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This option sets the maximum synchronous transfer rate (in Mbyte transfers per second) to negotiate with a particular device. The allowable values for this setting are 0, 5, 10, 20, 40, and 80 Mbyte transfers per second, if the adapter is capable of the specified speed. All LSI Logic host adapters support at least 10 Mbyte transfers per second; some support 20, 40, or 80 Mbyte transfers per second. To turn off synchronous transfers for a particular device, specify 0 (zero). The value set by this option only defines the maximum transfer rate negotiated. The actual rate also depends on what the device can do. The default value is the fastest transfer rate that is supported by a particular host adapter.

Note: The maximum synchronous transfer rates effectively double when the adapter and device permit wide transfers (See the /WIDTH option). For example, a synchronous transfer rate setting of 40 Mbyte transfers per second will actually produce a transfer rate of 80 Mbyte transfers per second if the adapter and device both allow and are set to perform wide transfers.

Usage: /SYNCH_RATE=n<hba[:id]>[,n<hba[:id]>]*

Where: n = 0, 5, 10, 20, 40, or 80.

Two examples illustrate how to use this option:

  1. To turn off synchronous transfers to ID 3 on host adapter 0, the line in the CONFIG.SYS file that loads SYM8XX.ADD should look like this:

BASEDEV=SYM8XX.ADD /SYNCH_RATE=0<0:3>

  1. To set synchronous transfers to 10 Mbyte transfers per second on all devices on host adapter 1, the line in the CONFIG.SYS file that loads SYM8XX.ADD should look like this:

BASEDEV=SYM8XX.ADD /SR=10<1>

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This option sets the maximum synchronous offset to negotiate with a particular device. The allowable values for this setting are 0 to the maximum synchronous offset supported by the specified adapter. The LSI Logic controller chips support offsets up to 62. Refer to your host adapter user's guide for information on the maximum offset supported by your host adapter. If 0 (zero) is specified for the synchronous offset value, synchronous transfers are turned off for any specified device. The value set by this option only defines the maximum offset that is negotiated. The resulting rate also depends on the device's capability. The default value is the maximum offset that is supported by a particular host adapter.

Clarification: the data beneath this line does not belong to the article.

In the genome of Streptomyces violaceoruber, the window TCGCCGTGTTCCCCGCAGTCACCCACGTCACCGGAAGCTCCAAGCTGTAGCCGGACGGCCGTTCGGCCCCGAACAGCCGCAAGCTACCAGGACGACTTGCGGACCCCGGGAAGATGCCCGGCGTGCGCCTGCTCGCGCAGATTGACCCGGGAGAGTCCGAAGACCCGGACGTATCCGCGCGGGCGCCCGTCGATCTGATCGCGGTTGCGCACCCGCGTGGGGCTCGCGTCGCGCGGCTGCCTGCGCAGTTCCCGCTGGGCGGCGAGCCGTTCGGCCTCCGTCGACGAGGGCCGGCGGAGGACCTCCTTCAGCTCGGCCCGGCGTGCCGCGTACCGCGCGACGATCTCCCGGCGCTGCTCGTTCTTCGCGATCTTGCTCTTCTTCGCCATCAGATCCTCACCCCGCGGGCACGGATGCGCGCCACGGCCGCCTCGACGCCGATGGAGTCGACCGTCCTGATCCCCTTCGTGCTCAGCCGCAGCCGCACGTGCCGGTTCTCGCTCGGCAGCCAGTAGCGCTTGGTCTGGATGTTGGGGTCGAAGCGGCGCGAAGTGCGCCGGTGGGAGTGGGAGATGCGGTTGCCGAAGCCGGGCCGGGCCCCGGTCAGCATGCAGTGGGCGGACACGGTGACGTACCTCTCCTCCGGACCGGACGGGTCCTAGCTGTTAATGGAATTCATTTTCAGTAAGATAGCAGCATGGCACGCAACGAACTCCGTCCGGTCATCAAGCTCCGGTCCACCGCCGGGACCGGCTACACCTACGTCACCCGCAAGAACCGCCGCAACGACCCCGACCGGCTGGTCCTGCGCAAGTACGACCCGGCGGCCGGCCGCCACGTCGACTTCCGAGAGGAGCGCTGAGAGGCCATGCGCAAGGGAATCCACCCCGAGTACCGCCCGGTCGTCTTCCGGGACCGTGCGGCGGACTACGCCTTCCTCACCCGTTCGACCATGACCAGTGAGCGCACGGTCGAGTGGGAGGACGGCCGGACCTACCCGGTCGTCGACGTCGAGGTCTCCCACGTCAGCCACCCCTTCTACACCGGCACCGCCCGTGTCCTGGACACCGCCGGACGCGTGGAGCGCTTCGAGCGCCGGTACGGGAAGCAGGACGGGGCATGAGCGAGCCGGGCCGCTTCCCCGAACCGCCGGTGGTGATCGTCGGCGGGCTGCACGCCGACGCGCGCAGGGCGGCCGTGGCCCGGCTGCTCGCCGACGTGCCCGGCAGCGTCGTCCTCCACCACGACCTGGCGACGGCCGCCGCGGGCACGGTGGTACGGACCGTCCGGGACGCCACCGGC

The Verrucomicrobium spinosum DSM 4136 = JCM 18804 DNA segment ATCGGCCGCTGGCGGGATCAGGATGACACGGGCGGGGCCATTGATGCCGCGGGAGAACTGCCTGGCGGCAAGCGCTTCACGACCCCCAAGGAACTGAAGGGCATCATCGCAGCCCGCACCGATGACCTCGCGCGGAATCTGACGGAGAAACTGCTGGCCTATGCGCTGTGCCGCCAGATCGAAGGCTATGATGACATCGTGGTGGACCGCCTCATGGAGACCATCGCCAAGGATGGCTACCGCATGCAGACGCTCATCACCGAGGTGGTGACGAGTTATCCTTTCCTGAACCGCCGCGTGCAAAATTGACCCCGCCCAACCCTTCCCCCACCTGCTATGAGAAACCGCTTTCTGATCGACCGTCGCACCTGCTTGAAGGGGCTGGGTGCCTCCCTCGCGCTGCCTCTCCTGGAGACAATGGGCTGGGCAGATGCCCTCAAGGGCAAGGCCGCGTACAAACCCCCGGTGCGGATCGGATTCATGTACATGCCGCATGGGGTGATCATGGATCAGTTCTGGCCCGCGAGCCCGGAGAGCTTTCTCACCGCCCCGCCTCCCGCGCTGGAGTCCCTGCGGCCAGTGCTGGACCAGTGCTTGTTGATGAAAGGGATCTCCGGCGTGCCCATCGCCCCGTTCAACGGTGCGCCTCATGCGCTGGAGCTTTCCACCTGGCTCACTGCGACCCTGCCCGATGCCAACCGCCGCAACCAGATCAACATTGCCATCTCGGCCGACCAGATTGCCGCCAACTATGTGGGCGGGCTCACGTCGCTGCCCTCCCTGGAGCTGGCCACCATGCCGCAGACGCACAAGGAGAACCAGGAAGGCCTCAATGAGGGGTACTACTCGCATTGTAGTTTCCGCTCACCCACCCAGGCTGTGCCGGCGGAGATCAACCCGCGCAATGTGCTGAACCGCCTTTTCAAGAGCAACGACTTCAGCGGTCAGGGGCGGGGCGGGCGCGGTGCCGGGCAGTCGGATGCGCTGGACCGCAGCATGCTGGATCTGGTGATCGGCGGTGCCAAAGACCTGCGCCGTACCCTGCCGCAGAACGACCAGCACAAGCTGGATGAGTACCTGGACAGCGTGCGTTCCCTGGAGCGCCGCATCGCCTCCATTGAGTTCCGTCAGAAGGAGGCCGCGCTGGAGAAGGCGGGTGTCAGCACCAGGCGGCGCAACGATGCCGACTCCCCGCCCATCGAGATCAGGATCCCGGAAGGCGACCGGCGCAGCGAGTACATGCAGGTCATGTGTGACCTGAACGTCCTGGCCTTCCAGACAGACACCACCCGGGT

Usage:/SYNCH_OFFSET=n<hba[:id]>[,n<hba[:id]>]*

Where:n = 0 up to maximum synchronous offset for the adapter.

For example, to change the synchronous offset to 6 for ID 3 on host adapter 0, the line in the CONFIG.SYS file that loads SYM8XX.ADD should look like this:

BASEDEV=SYM8XX.ADD /SYNCH_OFFSET=6<0:3>

or

BASEDEV=SYM8XX.ADD /SO=6<0:3>

The SDMS OS/2 device drivers use a timeout mechanism to detect certain errors. When the driver issues a command to a SCSI device, a timer is started. If the timer expires before the command completes, the driver assumes that something has gone wrong with the device, and takes steps to recover. The default value for this is 10 seconds. If you set the value to be less than the system has allocated for a particular device, your value will be ignored. To turn off the timeout mechanism for a particular device, set the value to 0 (zero).

Usage:/TIMEOUT=n<hba[:id]>[,n<hba[:id]>]*

Where: n = timeout value in seconds for device, n= 0-65535.